It’s a whole lot of backstory, packed into a couple of sentences that set up a number of more mysteries and reveals that come up over the rest of the season. And having Stiles be the one who says it helps you learn a bit more about his personality traits that become important later: he notices things, he obsessively researches things, and no matter how many times his father, the Sheriff, tells him not to snoop, his curiosity just can’t be restrained.
Anyway, I’ve written about this topic a few times. But rather than paraphrase, I’m just going to quote one of the shorter posts on that topic from some years ago:
In order to write a character’s dialog correctly, I have to have a good image in my head of who he or she is. That doesn’t mean I need to know eye color and hair length and how they dress, necessarily—I’m using image metaphorically. I mean that part of the process of giving a character a personality is imagining their life and how they got to be who they are now.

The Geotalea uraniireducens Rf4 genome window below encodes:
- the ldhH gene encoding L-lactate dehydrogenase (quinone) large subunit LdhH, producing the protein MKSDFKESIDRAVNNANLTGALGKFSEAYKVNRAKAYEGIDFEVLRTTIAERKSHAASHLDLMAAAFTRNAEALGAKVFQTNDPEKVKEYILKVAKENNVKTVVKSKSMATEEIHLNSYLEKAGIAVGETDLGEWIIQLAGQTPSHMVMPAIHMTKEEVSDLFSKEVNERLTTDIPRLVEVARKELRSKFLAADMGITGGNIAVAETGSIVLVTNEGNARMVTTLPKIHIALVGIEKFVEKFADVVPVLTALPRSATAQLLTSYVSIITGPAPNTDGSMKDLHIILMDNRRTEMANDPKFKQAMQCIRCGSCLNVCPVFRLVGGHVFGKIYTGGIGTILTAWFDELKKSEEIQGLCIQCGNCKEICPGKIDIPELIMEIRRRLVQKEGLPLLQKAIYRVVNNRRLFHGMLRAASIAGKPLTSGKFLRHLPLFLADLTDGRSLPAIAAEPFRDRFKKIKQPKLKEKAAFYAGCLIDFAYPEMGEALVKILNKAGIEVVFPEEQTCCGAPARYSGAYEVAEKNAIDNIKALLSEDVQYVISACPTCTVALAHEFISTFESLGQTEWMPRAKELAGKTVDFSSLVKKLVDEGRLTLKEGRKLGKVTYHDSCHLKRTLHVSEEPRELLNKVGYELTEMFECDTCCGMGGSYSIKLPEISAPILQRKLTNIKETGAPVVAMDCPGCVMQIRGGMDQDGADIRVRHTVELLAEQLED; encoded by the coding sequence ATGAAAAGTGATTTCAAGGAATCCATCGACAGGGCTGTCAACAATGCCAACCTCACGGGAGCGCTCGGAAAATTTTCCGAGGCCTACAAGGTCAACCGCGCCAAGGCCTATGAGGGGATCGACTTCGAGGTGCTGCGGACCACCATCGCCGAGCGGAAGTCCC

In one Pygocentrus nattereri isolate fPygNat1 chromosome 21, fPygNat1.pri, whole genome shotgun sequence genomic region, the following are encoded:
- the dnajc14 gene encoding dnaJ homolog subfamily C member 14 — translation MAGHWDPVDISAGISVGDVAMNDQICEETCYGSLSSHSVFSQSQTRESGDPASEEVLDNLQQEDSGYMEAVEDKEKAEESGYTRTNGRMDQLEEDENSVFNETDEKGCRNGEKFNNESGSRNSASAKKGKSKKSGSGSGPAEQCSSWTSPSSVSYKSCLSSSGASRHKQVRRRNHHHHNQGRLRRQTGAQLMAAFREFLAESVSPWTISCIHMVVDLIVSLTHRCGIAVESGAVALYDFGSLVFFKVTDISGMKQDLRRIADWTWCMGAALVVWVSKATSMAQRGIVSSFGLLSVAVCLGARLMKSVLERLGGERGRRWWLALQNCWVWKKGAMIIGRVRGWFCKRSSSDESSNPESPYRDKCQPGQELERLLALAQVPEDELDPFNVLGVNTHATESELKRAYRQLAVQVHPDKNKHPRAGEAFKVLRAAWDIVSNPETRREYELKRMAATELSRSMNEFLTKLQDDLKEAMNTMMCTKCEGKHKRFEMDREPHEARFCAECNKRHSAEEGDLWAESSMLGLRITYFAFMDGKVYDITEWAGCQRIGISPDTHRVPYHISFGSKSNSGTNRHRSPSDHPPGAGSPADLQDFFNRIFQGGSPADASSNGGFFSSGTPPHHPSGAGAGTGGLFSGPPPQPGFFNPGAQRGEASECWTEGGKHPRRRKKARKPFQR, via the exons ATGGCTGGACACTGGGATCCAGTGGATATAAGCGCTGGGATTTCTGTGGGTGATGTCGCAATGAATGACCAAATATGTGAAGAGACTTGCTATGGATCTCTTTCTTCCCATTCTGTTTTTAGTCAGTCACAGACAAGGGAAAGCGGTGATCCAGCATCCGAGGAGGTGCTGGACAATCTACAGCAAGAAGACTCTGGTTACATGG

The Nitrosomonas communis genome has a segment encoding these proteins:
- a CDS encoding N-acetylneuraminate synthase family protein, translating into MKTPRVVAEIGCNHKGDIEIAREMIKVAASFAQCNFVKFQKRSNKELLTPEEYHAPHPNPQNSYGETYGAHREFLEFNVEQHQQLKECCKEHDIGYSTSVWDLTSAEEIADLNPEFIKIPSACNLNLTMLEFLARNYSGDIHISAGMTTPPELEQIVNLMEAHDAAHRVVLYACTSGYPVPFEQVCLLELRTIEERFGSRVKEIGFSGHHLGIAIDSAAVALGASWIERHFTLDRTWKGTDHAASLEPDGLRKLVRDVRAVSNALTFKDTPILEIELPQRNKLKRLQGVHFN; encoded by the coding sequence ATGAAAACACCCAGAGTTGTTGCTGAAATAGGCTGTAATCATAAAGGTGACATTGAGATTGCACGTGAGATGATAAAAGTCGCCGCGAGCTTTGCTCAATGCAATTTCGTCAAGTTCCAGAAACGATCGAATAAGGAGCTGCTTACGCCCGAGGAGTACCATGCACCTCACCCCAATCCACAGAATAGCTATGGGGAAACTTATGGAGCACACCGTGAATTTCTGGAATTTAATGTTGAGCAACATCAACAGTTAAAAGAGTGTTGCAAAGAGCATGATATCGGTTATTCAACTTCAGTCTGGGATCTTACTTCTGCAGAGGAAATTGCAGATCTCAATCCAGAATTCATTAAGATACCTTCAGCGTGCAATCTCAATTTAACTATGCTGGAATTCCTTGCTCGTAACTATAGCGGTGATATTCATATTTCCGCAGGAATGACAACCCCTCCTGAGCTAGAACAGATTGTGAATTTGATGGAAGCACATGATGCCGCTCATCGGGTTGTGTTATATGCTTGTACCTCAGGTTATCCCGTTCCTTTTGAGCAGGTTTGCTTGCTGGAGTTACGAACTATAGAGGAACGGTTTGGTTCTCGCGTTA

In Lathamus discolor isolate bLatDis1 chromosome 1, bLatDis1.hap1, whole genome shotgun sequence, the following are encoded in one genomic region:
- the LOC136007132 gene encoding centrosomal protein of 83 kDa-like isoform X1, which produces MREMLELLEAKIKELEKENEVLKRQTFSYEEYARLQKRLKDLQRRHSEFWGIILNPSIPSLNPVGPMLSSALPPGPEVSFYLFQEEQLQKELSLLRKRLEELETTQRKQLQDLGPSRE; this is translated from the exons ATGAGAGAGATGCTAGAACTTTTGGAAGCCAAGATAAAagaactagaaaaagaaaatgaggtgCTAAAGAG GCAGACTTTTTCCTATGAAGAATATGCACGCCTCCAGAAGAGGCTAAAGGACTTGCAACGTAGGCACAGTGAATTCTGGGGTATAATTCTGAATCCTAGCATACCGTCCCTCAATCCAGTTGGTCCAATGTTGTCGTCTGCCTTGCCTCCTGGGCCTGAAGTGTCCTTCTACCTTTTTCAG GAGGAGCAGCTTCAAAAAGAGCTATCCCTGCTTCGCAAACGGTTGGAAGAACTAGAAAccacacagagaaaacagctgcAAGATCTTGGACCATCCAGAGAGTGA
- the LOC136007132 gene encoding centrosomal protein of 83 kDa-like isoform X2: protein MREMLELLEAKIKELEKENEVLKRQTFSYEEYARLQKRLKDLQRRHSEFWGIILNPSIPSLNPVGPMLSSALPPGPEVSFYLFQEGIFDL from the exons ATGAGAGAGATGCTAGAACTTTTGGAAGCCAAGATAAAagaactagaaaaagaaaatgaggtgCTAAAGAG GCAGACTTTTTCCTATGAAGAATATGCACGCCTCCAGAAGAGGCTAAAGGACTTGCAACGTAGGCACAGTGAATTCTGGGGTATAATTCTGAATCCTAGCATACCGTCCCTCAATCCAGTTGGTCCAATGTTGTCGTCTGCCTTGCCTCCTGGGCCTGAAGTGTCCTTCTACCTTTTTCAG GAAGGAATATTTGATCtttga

This is for everyone, even walk-on characters who may have only one or two lines of dialog out of an entire novel. I’m not one of those authors who has to write all of that down before I can use the character. Walk-ons usually just pop up when I need them. I’ve put my protagonist in jail, let’s say, and I’d planned who his cellmate would be before I got to the scene, but I hadn’t thought much about any other prisoners. As I start writing the scene between the protagonist and his cellmate, the other prisoners just chimed in at appropriate parts. While I don’t know the names of any of them, I have a small sketch in my mind of each one’s personality and a bit of his or her history, too. It just blossomed as soon as I needed someone to make a humorous interjection.